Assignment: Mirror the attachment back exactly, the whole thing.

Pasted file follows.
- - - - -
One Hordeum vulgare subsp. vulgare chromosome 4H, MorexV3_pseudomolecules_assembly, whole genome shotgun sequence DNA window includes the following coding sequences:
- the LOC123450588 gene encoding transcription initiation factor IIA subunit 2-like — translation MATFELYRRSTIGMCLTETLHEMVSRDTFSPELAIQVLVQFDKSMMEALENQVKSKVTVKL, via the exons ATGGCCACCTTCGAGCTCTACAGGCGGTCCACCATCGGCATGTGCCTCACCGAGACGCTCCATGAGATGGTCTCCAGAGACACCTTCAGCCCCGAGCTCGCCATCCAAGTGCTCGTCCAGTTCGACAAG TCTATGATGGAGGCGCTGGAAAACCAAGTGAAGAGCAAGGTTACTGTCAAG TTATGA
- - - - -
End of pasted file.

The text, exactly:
One Hordeum vulgare subsp. vulgare chromosome 4H, MorexV3_pseudomolecules_assembly, whole genome shotgun sequence DNA window includes the following coding sequences:
- the LOC123450588 gene encoding transcription initiation factor IIA subunit 2-like — translation MATFELYRRSTIGMCLTETLHEMVSRDTFSPELAIQVLVQFDKSMMEALENQVKSKVTVKL, via the exons ATGGCCACCTTCGAGCTCTACAGGCGGTCCACCATCGGCATGTGCCTCACCGAGACGCTCCATGAGATGGTCTCCAGAGACACCTTCAGCCCCGAGCTCGCCATCCAAGTGCTCGTCCAGTTCGACAAG TCTATGATGGAGGCGCTGGAAAACCAAGTGAAGAGCAAGGTTACTGTCAAG TTATGA